“We don't make mistakes, just happy little accidents.” ― Bob Ross
My work creates a conversation between a material’s form and its original function. After being inspired by a night drive or a visit to the junkyard, I consider how today’s fast-paced lifestyle has caused us to overlook the very things that make us go fast: cars. By taking each car part and displaying it separately from its system, I hope the viewer can realize the complexity of each piece and think about how each fits back where it belongs. For example, while a headlight can illuminate what is ahead, a closer look at the body reveals infinite mirrors and distortions that are fascinating to paint. Often, I enhance large-scale pieces with captivating details, like invisible ink or reflective emblems, in order to spark further interest in taking a closer look. As for my sculptures, whether I detach my work after display or permanently install it in a car, I create with the intent of connecting the deconstruction of cars back into my audiences’ daily lives. The inclusion of used objects relating to common problems, specifically car repair, allows anyone, whether they have had to pull over for a flat tire or have helped jumpstart a stranger’s ride, to form a bond with my work. Portraying components otherwise hidden by an exterior hood reveals intricacies crucial for the operation of the vehicles we often take for granted. By painting and sculpting motors and cars, I try to explore the internal reflection I experience on long drives and walks through aisles of machines now only used for their parts. This theme has infinite outlets for work, and I look forward to continue learning more about my everyday drive and myself as I create.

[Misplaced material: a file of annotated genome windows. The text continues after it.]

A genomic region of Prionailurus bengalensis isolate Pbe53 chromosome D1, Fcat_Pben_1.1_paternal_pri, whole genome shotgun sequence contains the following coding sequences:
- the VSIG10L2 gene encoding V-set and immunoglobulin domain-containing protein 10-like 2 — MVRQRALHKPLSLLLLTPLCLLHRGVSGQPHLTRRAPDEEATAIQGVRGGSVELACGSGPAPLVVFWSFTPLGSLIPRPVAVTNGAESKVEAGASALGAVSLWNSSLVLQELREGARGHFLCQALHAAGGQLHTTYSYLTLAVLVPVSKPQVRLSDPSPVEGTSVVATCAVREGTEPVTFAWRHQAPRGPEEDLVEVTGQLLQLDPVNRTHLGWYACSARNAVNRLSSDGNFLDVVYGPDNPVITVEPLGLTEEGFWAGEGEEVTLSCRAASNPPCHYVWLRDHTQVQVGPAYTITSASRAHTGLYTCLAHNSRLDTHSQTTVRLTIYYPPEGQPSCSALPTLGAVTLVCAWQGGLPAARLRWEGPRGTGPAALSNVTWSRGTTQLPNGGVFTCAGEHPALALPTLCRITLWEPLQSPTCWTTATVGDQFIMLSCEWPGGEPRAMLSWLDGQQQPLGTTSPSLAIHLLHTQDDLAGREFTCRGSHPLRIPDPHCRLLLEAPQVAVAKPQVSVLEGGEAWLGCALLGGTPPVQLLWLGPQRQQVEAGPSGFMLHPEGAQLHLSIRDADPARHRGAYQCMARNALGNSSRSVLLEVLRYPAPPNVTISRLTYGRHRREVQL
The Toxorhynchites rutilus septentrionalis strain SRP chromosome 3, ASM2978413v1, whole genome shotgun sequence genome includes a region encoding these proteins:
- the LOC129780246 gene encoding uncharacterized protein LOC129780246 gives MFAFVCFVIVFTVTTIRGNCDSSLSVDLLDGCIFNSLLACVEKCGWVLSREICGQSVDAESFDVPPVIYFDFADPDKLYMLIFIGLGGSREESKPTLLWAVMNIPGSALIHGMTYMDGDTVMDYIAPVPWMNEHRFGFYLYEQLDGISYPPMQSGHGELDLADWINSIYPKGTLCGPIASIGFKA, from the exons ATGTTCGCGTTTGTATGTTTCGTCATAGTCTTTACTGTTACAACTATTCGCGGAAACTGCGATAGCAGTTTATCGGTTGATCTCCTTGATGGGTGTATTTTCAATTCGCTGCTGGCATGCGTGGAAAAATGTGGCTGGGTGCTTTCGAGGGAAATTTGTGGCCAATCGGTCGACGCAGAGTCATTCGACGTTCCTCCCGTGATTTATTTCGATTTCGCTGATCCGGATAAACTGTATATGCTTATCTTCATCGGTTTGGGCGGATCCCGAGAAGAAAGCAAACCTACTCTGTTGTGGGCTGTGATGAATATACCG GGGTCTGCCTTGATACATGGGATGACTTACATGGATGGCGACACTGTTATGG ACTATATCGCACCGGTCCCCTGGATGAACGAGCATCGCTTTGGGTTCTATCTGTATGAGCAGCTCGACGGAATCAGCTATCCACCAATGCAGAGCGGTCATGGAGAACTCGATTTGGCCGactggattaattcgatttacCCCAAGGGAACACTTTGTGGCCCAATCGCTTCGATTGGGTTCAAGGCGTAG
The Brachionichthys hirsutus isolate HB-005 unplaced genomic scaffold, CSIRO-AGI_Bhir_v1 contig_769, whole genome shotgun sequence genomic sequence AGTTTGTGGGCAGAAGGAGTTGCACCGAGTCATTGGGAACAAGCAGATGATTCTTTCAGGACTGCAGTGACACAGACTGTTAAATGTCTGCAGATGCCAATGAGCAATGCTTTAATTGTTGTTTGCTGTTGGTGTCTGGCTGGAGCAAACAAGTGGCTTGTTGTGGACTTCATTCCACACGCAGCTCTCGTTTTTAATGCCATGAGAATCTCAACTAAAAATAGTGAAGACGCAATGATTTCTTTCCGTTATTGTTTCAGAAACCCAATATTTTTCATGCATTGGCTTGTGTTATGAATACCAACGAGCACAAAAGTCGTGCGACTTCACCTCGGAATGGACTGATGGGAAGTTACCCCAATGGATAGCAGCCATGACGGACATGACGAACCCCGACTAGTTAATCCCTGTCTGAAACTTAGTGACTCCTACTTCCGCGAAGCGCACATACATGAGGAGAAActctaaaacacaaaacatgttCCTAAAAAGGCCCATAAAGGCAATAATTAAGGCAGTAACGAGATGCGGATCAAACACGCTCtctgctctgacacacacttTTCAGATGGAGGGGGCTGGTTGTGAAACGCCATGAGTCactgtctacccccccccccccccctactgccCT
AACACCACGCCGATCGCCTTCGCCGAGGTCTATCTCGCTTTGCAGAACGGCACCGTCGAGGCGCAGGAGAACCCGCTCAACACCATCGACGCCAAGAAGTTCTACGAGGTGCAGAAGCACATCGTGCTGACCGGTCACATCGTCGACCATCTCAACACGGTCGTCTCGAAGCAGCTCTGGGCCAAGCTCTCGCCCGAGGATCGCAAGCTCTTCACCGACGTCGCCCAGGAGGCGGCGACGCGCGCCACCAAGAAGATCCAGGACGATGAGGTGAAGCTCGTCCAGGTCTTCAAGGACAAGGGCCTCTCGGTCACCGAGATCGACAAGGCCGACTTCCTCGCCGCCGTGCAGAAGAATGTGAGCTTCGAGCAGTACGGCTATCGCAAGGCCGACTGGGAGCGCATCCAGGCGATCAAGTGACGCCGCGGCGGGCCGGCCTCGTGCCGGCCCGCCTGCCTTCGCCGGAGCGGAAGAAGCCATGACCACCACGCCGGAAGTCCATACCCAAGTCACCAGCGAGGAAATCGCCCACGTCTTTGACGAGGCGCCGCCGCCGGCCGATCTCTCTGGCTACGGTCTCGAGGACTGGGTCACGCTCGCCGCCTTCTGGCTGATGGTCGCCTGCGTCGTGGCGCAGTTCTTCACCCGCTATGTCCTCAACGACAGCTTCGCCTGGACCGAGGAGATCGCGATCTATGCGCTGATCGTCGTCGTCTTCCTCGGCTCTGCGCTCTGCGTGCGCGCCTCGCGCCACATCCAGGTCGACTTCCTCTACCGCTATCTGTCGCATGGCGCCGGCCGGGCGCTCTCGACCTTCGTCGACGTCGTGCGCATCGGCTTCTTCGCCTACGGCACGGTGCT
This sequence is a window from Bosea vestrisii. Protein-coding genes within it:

Depending on what we're working on in class and what I'm working on at home, there's a couple things that'll inspire me...
You can also see my process/ what I'm currently working on by clicking here: